WA salt lakes could hold sustainable food key

Zach RelphCountryman
Trigg Mining boss Keren Paterson.
Camera IconTrigg Mining boss Keren Paterson. Credit: Sharon Smith

Trigg Mining boss Keren Paterson is upbeat the northern Goldfields’ sprawling salt lakes hold the key to sustainable food production.

For the former mining engineer, the stark white surfaces found across the region’s red terrain will become critical to providing Australian crops with a quality fertiliser product.

Trigg was founded by Ms Paterson about four years ago in a bid to extract potassium-rich harvest salts from its Laverton Links project to process into sulphate of potash.

The junior explorer’s landholding includes 2350sqkm at Laverton Links, based from 35km to 190km east of Laverton, and 323sqkm at the nearby Lake Throssell.

To spruik Trigg’s pursuits, Ms Paterson has been travelling from Geraldton to Esperance, talking to farmers about SOP and its potential for highly concentrated fertiliser use.

Farmers understand the need for potash,

she said.

“They also know that their soil is their No.1 resource, but it’s depleting and they need to put the nutrients back.

“Potassium is one of the four key macro-nutrients for plant growth and it’s just not there in the soils, we need to keep replenishing it.”

Despite WA’s many salt lakes, Australia imports all its potash requirements, namely muriate of potash — a lower alternative used by the State’s farmers at broadacre grain farms.

An opportunity to meet growing fertiliser demand has sparked a race between potash-focused juniors, including Kalium Lakes and Australian Potash, to become Australia’s first SOP producer.

Ms Paterson said she was not driven to claim the nation’s first commercial SOP company title.

The WA School of Mines graduate instead said she was eager to deliver the premium fertiliser to stimulate growth of fruits, vegetables, nuts, tea, coffee and tobacco crops.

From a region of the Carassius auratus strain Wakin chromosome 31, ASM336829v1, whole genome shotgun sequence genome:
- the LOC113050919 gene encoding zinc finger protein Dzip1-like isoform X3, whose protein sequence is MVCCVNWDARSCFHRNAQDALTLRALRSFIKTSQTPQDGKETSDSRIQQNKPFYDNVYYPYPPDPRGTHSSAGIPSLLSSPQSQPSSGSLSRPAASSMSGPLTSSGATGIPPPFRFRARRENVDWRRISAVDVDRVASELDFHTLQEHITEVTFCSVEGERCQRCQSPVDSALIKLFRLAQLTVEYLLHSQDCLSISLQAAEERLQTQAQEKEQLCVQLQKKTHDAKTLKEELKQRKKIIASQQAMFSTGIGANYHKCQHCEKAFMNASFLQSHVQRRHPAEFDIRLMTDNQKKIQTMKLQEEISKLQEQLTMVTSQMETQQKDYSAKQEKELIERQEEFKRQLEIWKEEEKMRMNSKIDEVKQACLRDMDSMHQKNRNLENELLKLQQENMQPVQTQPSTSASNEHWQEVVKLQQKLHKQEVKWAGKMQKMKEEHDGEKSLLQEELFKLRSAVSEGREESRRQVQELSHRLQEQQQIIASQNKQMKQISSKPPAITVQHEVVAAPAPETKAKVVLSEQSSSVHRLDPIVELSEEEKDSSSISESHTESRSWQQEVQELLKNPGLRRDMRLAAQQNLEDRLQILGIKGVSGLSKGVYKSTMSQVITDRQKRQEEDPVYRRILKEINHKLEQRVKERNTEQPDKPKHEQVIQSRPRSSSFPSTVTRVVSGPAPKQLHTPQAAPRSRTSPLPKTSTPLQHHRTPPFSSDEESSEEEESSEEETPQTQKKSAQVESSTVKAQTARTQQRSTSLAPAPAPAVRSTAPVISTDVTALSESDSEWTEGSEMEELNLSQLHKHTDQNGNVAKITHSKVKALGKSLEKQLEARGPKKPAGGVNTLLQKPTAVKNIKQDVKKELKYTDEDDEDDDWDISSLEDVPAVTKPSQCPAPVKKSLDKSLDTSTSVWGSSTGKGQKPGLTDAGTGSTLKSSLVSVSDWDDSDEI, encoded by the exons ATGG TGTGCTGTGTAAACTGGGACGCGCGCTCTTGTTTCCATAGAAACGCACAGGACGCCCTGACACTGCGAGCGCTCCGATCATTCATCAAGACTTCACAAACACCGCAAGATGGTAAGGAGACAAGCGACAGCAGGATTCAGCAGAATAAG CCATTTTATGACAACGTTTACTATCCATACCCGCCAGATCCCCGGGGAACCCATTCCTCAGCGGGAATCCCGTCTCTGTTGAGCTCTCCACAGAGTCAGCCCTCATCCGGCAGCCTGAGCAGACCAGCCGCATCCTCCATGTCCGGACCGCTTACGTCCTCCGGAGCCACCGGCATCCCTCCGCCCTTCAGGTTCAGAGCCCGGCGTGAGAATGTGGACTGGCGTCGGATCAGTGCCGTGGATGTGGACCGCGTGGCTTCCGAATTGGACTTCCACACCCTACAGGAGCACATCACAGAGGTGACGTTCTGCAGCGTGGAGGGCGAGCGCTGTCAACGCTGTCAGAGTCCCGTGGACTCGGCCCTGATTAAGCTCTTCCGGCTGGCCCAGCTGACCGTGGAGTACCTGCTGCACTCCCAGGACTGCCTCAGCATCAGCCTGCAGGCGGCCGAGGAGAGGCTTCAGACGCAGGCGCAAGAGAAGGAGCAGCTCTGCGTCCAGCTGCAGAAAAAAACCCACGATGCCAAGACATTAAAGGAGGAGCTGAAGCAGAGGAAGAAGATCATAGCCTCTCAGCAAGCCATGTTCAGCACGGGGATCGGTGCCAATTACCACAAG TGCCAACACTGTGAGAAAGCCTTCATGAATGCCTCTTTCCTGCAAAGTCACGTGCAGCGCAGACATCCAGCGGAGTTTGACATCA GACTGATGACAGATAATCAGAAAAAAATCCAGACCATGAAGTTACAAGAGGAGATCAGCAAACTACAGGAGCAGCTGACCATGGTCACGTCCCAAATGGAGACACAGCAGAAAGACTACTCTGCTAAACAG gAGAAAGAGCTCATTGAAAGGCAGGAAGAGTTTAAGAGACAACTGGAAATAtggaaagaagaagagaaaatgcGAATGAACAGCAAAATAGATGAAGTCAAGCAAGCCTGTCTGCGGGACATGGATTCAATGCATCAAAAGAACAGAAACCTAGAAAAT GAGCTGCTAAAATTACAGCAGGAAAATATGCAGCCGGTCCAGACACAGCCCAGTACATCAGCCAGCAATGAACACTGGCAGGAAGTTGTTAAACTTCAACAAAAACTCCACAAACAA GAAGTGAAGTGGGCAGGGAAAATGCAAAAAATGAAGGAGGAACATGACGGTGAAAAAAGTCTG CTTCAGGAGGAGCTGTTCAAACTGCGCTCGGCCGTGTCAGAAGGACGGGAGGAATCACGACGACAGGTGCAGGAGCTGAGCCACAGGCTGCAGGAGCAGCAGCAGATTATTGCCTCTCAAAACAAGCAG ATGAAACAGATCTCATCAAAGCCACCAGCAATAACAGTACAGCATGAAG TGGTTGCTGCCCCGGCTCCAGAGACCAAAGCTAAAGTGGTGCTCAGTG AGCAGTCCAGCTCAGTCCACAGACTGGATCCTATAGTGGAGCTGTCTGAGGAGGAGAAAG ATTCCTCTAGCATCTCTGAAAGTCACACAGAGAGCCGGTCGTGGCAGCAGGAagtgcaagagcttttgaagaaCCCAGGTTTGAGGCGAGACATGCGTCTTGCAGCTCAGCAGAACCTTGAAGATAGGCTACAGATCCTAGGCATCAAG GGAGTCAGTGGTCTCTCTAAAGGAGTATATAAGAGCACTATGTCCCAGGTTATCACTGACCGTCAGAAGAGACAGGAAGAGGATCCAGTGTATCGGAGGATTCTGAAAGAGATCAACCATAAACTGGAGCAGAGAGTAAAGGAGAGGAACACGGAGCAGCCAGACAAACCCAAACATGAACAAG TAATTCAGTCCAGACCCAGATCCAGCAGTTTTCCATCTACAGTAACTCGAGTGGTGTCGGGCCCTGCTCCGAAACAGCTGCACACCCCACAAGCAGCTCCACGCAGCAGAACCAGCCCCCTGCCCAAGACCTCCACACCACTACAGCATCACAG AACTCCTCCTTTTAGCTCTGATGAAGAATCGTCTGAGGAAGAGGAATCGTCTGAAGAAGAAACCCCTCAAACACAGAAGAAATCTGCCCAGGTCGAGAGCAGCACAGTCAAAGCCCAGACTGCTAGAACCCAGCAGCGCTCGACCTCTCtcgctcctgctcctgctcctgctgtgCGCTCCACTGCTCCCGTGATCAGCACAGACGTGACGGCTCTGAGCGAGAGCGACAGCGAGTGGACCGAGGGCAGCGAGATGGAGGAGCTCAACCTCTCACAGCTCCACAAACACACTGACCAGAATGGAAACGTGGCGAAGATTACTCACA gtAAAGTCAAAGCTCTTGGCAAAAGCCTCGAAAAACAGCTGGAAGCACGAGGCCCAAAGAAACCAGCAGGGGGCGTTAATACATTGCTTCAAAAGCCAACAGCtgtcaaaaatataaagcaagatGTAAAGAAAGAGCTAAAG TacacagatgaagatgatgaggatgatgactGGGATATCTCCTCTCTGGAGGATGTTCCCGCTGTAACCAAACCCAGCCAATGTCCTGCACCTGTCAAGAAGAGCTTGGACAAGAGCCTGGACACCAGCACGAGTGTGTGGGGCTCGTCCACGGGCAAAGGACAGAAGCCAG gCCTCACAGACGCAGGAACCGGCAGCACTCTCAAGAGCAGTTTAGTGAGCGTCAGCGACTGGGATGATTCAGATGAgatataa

From my benefit, Trigg can learn a lot from the lessons of the first movers and the technical knowledge that has been developed by them,

Ms Paterson said.

To achieve the commercial SOP production goal, Ms Paterson has turned from fundies to farmers as she mounts a second tilt at listing Trigg on the Australian Securities Exchange boards.

Trigg lodged its supplementary prospectus last month, with its initial public offering extended to August 26, ahead of the potash-orientated junior’s scheduled ASX listing on September 9.

Through the IPO, the company intends to issue 22.5 million shares at 20¢ each, with one free-attaching listed option for every two shares subscribed for, to raise $4.5 million.

Ms Paterson said the agriculture industry’s push to future-proof sustainability was benefiting the capital raising, with farmers in favour of a WA-based SOP sector.

“We are evolving in our understanding around soil custodianship; it is the future to sustainable agriculture,” she said.

“We also have a better understanding of the supply chain ... the carbon footprint of the product from Canada is different from the carbon footprint of the product coming for WA.”

Get the latest news from thewest.com.au in your inbox.

Sign up for our emails